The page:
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Final

Multiple choice exam questions and answers

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Department
Sociology
Course
SOC 603
Professor
Kelly Train
Semester
Summer

Description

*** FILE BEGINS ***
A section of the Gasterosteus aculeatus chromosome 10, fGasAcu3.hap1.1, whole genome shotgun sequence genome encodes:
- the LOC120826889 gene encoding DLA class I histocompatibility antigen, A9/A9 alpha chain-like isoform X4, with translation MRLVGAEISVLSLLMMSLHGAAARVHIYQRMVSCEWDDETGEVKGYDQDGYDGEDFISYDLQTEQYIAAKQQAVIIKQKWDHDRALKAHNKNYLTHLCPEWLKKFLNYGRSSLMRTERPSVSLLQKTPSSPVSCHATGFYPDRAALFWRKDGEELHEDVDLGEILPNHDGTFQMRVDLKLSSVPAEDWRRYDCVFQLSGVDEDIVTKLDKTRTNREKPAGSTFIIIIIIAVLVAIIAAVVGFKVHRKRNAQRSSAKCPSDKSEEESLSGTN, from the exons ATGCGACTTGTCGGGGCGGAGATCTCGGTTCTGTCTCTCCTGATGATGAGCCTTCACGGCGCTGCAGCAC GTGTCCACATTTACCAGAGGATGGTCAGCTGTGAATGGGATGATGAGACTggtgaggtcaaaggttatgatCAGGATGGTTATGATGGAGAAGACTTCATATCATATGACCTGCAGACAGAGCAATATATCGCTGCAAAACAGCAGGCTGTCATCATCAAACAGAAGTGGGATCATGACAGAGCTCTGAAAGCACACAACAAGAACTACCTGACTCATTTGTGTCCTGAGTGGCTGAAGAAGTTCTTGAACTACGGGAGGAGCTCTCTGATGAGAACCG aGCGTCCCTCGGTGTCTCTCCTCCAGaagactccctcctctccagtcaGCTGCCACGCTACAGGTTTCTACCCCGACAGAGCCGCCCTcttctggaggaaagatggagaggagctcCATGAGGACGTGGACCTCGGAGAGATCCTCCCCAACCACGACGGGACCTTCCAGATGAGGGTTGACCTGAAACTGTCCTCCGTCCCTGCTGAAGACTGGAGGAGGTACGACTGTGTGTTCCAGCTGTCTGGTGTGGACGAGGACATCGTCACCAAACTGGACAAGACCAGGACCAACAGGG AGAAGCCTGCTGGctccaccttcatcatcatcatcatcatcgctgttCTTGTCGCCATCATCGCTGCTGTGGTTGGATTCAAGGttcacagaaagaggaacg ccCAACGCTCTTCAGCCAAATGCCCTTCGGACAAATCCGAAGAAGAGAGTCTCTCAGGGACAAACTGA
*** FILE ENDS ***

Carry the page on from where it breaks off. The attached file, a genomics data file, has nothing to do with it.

What is the traditional family? Idealized family: nuclear patriarchal family, father as breadwinner and head of the household (impossible for most of history). What do right wing political groups argue about families today? Divorce and diverse family forms (gay and single parents) are a threat to the family What do pre-colonial aboriginal families look like? Kin-ordered: everyone in the community was extended family. MATRIARCHAL (female-headed), MATRILINEAL (always part of your mother's clan), MATRILOCAL (groom lives in bride's community) How did missionaries try to change aboriginal families? Convert them to Christianity and patriarchy (giving men the power in families), introduce male violence How did aboriginal women resist this? They refused to convert, refused to marry, or escaped. What did European settler families look like? Many settler men abandoned their families and married aboriginal women What was the division of labour in European farming families? Farming and domestic labour overlapped, men and women's labour roles were similar because everyone's labour was necessary, including children's Separation of private and public spheres Industrialization started it required industrial labour- this divided labour spheres into the public workforce and the private home sector What were the implications for men and women of this separation? Until ww2, what families could have a male breadwinners and a stay at home wife? middle-class and up... working class women didn't have the luxury of staying home How did residential schools destroy aboriginal families? Children were taken from parents and very rarely allowed to see them. Siblings and those from the same clan/community were separated and not allowed to associate What were the causes the suffragettes fought for? Women's (white middle class) right to vote, prohibition of alcohol In the post ww2 era, why could white families get married at earlier ages? They were more likely to be educated and have jobs earlier and be financially stable. Why are there low marriage rates today? More people are cohabiting common-law without marriage. People are marrying later because they have to stay in school longer to get a decent job. What is the division of domestic labour today? Gendered division doesn't change even when women work, women just take on a double shift, while male partners benefit. When men participate in domestic labour, what exactly do they do? Men do participate but they will choose to do only what they want, when convenient. Men have the privilege of choice, but for women it is a responsibility. What was the primary reason gay and lesbian couples fought for the right to marry? Benefits for same sex couples, medical/insurance etc, and the ability to legally be recognized as partner's family. WANTING TO BE RECOGNIZED AS LEGAL PERSONS What is the hidden curriculum? The ideologies disseminated that are separate from the overt curriculum Who had access to education in 18 century Canada? Upper class and noble men Why was the public school system created? To educate and "civilize" new Canadians (immigrants), to train them to be good workes Why did Ryerson think that girls should be educated, for what purpose? Because it was the industrial age and there needed to be more qualified workers, including women. Opponents of women’s education argued what? It would give women "huge brains and puny bodies". Women who were admitted to higher education were subject to what? Sexual harrassment, bullying, not being taken seriously. What is the Chilly Climate? Subtle ways that women are treated differently in classrooms and workplaces, including sexual harassment How is male privilege embedded in the classroom? Boys get called on more to answer questions, but girls get asked to help the teacher more. Girls are more easily punished for behaviour that would be considered normal in boys. What is feminized work? Jobs that are seen as extensions of traditional female gender roles, especially related to domestic labour. Feminized work is not seen as skilled or "real work" because it is work that women would do "naturally". It is often low wage and precarious. What is the sticky floor? Women get stuck in low wage feminized jobs with no room for upward mobility or promotion What is the glass ceiling? Women who enter male dominated professions can make it to a certain point but will never get promoted to the levels that men do, because of gender discrimination What is the glass cliff? the very few women who break through the ceiling experience the cliff- they become the focus of negative attention, they get promoted but blamed for company failures. Those who break though are publicly scrutinized. What is the glass escalator? when men are privileged in feminized work, get better positions and promotions Why are women generally seen as unreliable employees? It is assumed that they will leave work to raise children, or that they will be unable to keep up when they do have children. Idea that women prioritize their domestic labour over "real work". Women seen as being inflexible workers. What is the glass cellar? men are discriminated against be
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